The Hunger Games had been sitting on my shelf for a few months - ever since I bought it after reading an intriguing review at Semicolon's Saturday Review. I picked it up last week, and thirty pages in thought (a) "I can't believe I left this sitting on the shelf for months. This is a great book." and (b) "I must go get the sequels today because finishing this book without having them on hand is unacceptable."
Before reading any further, I have to say that I really enjoyed reading the book without having any idea what it was about. As Jacob would say, "I'm a really good forgetter." I completely forgot the review and didn't read the back cover.* So if you trust me, stop here, read the book, then come back and read the review.
This post-apocalyptic book is set in Panem, built on the ruins of the former United States. The Capitol, which smacks of ancient Rome, is peopled by a self-obsessed, shamelessly decadent group that is almost entirely without empathy for the residents of the outlying Districts. As punishment for their historic rebellion against the Capitol, each District is forced to hold a reaping every year, a la Crete and Athens in the story of the Minotaur, in which one boy and one girl will be randomly selected to fight to the death in the Hunger Games. Twenty-four kids enter and one survives. The games are televised for the entertainment of the Capitol and as a reminder to the Districts of the consequences of rebellion.
The heroine is Katniss Everdeen, a fierce 15 year old girl who has been forced to provide food for her family since her father's death. She's good with a bow and arrow, not so much with social situations. When her younger sister's name is drawn in the reaping, Katniss immediately volunteers to take her place. Her time in the arena is spent moving between survival, rebellion against the Capitol and compassion for those who need her strength. I came away from the book wanting to be cool enough to be Katniss' friend** but knowing that I would have no chance once she found out I can't live without chocolate and get really grossed out cooking boneless, skinless chicken breast.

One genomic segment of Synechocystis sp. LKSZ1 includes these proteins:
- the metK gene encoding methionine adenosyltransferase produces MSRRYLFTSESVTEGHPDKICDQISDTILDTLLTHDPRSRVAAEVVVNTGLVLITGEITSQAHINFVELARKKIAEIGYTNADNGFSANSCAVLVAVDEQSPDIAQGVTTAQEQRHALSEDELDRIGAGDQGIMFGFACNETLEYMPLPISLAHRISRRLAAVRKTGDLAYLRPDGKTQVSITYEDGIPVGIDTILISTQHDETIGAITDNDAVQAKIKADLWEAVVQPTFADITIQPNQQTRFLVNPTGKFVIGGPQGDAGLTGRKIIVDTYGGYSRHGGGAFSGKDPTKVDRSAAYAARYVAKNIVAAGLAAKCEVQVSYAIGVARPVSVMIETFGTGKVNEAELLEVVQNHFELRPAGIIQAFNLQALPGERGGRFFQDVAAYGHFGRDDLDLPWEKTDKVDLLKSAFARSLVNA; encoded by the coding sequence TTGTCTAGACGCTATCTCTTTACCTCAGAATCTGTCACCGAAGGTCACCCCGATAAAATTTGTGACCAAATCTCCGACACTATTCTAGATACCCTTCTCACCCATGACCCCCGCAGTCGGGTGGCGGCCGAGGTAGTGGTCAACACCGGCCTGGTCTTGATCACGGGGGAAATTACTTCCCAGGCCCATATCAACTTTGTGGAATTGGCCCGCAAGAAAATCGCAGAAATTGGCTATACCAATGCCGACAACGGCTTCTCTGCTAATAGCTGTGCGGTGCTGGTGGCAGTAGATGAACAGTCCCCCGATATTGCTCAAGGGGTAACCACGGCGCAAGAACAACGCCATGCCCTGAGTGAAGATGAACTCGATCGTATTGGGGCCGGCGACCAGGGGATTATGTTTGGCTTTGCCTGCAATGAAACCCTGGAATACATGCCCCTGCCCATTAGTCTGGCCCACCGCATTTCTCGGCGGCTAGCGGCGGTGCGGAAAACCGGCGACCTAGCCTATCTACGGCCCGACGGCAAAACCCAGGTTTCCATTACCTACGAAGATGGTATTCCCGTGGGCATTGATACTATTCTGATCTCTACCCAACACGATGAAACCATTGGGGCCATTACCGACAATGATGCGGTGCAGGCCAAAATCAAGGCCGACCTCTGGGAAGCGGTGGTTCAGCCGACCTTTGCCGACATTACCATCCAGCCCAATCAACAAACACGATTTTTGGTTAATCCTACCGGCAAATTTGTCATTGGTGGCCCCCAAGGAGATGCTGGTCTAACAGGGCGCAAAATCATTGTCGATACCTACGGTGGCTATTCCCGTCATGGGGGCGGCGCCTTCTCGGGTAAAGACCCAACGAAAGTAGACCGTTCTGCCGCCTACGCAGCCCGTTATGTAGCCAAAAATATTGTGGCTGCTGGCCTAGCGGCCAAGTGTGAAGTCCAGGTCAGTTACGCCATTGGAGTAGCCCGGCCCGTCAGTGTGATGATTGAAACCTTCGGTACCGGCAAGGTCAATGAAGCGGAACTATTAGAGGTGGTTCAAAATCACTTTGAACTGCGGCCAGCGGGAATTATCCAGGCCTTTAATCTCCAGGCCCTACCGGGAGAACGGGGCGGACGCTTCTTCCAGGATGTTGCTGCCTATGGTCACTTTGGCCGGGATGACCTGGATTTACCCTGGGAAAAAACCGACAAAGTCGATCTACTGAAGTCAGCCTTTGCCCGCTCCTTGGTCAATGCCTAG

Here are some favorite quotes:
When Katniss volunteers to take her sister's place...
"I bet my buttons that was your sister. Don't want her to steal all the glory, do we? Come on, everybody! Let's give a big round of applause to our newest tribute!" trills Effie Trinket.
To the everlasting credit of the people of District 12, not one person claps...I stand there unmoving while they take part in the boldest form of dissent they can manage. Silence. Which says we do not agree. We do not condone. All of this is wrong.
Katniss' fellow District 12 tribute, Peeta, discussing entering the arena the next day...
"I don't know how to say it exactly. Only...I want to die as myself. Does that make any sense?" he asks. I shake my head. How could he die as anyone but himself? "I don't want them to change me in there. Turn me into some kind of monster that I'm not."
* Credit for this idea goes to my father-in-law who read The Firm without having any idea what is was about. He swears that book was so much better not knowing the storyline. Now, if the book is recommended by someone I trust, I try to get as little information about it ahead of time as possible.
** I'm completely ignoring the issue of a twenty year age difference here. But isn't that the sign of a good book? It made me a teenager. It almost made me feel disdain for people who are above eating rats and dogs and tree bark.